Shopify Magnolia Home AR augmented reality

Shopify and Magnolia Home, the home and lifestyle brand created by HGTV’s Chip and Joanna Gaines, added a new statement piece to the latter’s iPhone app: Augmented Reality. Just released, the update allows Magnolia Market users to see how virtual products would look in their real-life homes before buying.

To find the feature, users can fire up the iOS 11 app and go to a new section called “Preview in Your Home.” As simple as tapping an image to enlarge, people can tap the AR preview and point their camera to see the object placed in their actual room. A selection of the products is available for AR viewing now.

The app marks a first for Shopify, which used Apple’s ARKit software tools to develop the feature.

“For the past few years, we’ve really been diving deep into how AR/VR applies to commerce,” said Daniel Beauchamp, lead of Shopify’s mixed reality team. The company has been waiting for the technology to advance. “It was only until Apple announced they were releasing ARKit [that we said,] ‘Now is the time to jump in on this,” he said.

The e-commerce platform approached the partner with the idea, and Magnolia came onboard. Gaines, noting the evolution of online retail, saw AR as a way to “make sure the finer details of the in-store experience aren’t lost along the way,” she said, adding “the new Magnolia app will help deliver those feelings to people who may not be able to visit us in Waco.”

Augmented Reality isn’t new to the home furnishings and décor sector. Retailers like Ikea have been dabbling with similar features to let shoppers check out how a sofa or table might look in their actual living room. The challenge, however, has been one of accuracy. A minor differential in measurements could scuttle even the finest interior design scheme, no matter how “perfect” that couch looked in the app or web site.

Shopify spent years watching and waiting for the AR and VR technology to catch up to the promise. Then Apple’s kit came along this summer: “The key thing they added [was that] they got scale right,” said Beauchamp. “So when you place an object down in ARKit, it’s the exact size you specified.” An in-house team created AR-ready 3-D images of every Magnolia product by hand, including details like cracks and even dust. “It’s not just about seeing how it fits within your space,” he explained. “It’s about getting up close and seeing it in an intuitive fashion.”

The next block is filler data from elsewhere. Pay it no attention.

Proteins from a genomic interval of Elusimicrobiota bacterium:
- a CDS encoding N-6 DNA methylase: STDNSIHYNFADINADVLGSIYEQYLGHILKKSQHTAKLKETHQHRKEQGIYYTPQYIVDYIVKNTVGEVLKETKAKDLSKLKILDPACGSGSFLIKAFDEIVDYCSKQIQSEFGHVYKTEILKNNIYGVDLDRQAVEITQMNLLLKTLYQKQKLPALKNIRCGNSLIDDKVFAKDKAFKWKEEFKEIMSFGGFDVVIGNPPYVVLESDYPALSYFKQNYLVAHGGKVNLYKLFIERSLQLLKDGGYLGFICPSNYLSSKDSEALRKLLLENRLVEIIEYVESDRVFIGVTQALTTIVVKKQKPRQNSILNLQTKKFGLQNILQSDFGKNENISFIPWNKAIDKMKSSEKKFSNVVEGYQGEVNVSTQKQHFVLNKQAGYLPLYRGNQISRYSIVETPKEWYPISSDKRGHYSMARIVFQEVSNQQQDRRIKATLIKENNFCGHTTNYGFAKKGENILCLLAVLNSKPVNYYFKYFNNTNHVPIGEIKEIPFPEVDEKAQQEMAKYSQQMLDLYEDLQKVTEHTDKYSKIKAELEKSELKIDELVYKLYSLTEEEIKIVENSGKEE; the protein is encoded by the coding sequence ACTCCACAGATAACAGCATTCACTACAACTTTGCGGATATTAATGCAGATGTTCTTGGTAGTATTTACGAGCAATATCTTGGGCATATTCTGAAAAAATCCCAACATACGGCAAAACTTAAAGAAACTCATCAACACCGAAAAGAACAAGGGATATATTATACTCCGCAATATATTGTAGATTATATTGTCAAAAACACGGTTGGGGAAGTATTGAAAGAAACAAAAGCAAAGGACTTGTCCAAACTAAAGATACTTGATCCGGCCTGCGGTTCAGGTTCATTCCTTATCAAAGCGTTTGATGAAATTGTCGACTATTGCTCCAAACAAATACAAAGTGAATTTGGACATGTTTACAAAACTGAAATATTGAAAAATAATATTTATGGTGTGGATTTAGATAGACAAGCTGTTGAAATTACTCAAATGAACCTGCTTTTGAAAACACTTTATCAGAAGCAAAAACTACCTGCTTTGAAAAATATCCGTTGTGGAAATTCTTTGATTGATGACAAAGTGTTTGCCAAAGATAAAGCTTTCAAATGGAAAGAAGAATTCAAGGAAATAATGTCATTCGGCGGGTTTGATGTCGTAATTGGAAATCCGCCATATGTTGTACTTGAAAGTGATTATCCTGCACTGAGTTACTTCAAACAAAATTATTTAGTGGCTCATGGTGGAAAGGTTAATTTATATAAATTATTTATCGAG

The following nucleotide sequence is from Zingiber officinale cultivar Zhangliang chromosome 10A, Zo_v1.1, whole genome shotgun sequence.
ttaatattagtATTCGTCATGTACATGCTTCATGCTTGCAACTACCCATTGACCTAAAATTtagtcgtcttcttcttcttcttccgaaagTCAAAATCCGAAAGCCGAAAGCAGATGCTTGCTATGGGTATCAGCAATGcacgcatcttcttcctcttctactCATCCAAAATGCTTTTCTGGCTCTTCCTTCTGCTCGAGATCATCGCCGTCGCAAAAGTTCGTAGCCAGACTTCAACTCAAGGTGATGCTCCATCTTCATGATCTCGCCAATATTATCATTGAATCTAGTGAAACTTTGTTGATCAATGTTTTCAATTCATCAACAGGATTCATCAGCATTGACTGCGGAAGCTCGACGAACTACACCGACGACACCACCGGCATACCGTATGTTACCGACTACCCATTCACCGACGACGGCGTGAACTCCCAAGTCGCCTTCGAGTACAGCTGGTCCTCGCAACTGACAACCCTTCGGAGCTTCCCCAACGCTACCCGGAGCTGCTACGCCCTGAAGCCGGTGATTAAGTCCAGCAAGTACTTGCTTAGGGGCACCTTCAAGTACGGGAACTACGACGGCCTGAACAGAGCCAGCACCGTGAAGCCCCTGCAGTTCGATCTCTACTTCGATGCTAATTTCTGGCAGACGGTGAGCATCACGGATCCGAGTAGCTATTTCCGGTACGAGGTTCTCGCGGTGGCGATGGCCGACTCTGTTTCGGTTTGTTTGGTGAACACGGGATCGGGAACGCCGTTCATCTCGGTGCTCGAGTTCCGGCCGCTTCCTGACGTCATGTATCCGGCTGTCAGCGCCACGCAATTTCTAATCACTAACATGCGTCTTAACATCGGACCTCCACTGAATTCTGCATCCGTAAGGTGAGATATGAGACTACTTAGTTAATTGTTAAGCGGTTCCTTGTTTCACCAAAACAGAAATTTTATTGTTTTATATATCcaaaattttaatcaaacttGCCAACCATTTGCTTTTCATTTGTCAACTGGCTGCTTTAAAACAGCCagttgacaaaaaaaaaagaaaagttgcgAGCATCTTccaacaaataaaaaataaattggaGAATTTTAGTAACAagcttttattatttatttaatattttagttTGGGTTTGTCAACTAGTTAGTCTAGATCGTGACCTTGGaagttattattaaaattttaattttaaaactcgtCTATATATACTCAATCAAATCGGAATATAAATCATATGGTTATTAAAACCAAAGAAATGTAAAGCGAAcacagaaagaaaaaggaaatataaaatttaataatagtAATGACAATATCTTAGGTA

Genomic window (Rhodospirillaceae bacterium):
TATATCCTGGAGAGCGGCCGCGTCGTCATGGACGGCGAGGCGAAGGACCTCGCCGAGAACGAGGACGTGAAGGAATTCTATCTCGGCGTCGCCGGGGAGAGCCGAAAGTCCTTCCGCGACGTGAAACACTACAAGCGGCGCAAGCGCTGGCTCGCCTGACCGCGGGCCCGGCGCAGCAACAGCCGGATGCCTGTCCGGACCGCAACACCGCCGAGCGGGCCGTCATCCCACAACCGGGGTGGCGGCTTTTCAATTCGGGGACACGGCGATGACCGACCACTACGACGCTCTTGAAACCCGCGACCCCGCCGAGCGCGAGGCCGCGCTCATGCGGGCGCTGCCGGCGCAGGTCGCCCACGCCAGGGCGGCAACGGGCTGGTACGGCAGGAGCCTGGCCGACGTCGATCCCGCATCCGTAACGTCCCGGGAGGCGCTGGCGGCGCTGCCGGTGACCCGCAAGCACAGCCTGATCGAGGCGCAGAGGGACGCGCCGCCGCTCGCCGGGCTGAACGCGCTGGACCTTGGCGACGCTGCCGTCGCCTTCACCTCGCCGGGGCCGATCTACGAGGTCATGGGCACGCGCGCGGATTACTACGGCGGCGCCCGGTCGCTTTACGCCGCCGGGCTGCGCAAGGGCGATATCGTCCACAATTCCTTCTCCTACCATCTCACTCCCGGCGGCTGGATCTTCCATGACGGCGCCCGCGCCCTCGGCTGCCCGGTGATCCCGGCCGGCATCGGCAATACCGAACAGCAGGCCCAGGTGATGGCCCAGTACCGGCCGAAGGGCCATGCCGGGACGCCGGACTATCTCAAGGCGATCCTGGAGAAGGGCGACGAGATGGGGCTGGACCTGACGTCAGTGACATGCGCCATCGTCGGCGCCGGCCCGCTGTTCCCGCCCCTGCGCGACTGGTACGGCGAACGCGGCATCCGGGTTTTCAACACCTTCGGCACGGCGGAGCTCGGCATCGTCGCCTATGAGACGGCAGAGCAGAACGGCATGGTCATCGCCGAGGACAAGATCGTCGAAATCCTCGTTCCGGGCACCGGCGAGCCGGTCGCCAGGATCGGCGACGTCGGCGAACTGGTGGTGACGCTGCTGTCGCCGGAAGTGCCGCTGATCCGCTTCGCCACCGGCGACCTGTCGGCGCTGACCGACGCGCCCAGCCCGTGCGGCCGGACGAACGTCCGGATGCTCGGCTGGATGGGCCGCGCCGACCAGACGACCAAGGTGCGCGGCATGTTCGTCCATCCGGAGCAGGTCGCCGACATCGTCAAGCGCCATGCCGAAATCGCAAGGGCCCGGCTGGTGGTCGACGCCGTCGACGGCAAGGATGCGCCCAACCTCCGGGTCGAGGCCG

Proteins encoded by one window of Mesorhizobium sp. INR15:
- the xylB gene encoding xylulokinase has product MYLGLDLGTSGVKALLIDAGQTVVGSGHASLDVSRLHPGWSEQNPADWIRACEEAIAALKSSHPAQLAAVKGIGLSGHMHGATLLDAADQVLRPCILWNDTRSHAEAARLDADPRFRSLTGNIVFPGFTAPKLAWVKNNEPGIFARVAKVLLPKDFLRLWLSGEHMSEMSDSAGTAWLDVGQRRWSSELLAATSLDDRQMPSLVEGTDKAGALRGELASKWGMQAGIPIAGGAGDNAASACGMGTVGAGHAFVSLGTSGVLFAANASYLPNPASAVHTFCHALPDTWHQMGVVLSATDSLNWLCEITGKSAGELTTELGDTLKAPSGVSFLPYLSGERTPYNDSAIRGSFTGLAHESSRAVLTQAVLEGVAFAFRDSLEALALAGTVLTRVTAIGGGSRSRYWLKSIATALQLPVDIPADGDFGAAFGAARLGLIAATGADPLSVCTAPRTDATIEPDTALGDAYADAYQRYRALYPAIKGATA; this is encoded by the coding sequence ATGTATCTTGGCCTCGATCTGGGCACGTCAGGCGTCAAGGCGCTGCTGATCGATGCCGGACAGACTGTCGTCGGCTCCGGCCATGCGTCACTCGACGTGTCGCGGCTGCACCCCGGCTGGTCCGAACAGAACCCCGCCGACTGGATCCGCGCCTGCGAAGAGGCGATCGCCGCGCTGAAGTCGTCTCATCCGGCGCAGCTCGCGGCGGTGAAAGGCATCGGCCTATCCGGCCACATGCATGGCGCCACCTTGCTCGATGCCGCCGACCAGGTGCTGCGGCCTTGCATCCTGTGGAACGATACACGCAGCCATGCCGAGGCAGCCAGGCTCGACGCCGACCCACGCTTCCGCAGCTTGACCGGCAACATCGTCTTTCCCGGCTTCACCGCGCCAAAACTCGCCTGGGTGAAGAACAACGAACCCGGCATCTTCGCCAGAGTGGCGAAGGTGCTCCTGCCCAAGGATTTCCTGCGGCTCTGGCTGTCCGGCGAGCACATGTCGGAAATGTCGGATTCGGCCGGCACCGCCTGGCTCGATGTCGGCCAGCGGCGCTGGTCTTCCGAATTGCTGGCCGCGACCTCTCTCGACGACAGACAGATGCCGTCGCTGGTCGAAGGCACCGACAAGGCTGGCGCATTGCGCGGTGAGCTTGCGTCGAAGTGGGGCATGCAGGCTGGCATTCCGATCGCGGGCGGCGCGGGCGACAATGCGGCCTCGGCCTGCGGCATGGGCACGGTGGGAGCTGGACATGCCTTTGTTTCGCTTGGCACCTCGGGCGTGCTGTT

AR got another turn in the spotlight this week thanks to some stage time at Google’s Pixel press event. The Android maker showed off its new AR Stickers, courtesy of its own development kit, ARCore. Though its first released effort revolved around iOS 11 and Apple’s ARKit, Shopify confirmed it’s also exploring similar features for the Android platform.

“We’re in a phase right now, we’re trying to convince people to go into VR and AR,” Beauchamp continued. He points to phone-based AR, which some in the industry consider “gimmicky” and not a serious development. But they may be the easy access point that gets people in and paves the way. “In the not-so-distant future, they’re going to be in VR and AR naturally.”

If the company is focusing its attention on the future, that may be a more comfortable place than its present. Shares of Shopify fell more than 7 percent on Wednesday, after short seller Andrew Left of Citron Research criticized the e-commerce platform’s partnerships for supposedly exaggerating their number. In light of that, a new announcement with a partner that’s beyond reproach may have been the real augmentation Shopify needed this week.

According to a spokesperson, the company is proud of its network of retailers, and it aims to explore more ways to boost entrepreneurship. This work, she said, is just the first in its effort to democratize AR for retail, making the tech more available to its entire merchant base.

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